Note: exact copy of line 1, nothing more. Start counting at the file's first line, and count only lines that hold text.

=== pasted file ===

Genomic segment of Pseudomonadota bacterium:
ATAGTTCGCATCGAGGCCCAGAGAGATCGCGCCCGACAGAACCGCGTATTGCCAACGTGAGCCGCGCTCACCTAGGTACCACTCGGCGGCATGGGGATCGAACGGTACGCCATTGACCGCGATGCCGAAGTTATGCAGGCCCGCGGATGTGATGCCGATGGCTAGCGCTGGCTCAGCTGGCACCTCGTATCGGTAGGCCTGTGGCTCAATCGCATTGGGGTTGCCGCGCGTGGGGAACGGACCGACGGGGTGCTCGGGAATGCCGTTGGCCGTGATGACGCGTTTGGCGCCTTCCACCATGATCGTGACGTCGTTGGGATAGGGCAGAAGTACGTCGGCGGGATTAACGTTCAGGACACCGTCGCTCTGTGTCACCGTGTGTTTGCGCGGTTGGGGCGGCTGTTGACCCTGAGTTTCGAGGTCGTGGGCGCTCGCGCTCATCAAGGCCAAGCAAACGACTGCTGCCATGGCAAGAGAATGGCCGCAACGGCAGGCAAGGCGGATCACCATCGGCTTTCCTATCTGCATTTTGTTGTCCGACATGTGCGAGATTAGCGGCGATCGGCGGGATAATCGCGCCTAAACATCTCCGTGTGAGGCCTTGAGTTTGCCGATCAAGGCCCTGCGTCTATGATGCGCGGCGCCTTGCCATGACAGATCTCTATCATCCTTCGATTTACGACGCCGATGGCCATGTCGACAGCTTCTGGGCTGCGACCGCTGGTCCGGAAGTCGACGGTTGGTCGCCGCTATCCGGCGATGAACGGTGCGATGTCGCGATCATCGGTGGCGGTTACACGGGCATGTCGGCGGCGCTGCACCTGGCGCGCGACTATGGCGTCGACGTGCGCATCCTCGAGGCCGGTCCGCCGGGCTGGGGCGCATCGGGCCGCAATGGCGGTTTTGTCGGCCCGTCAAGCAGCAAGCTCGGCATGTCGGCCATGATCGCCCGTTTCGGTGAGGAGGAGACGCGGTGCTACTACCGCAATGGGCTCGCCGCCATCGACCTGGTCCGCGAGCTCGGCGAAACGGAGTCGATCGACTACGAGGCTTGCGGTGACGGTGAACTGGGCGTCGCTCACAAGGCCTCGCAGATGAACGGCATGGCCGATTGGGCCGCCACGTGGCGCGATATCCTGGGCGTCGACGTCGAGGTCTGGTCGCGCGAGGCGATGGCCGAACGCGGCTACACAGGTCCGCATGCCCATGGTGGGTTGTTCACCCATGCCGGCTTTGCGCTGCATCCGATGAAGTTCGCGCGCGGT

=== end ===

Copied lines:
Genomic segment of Pseudomonadota bacterium: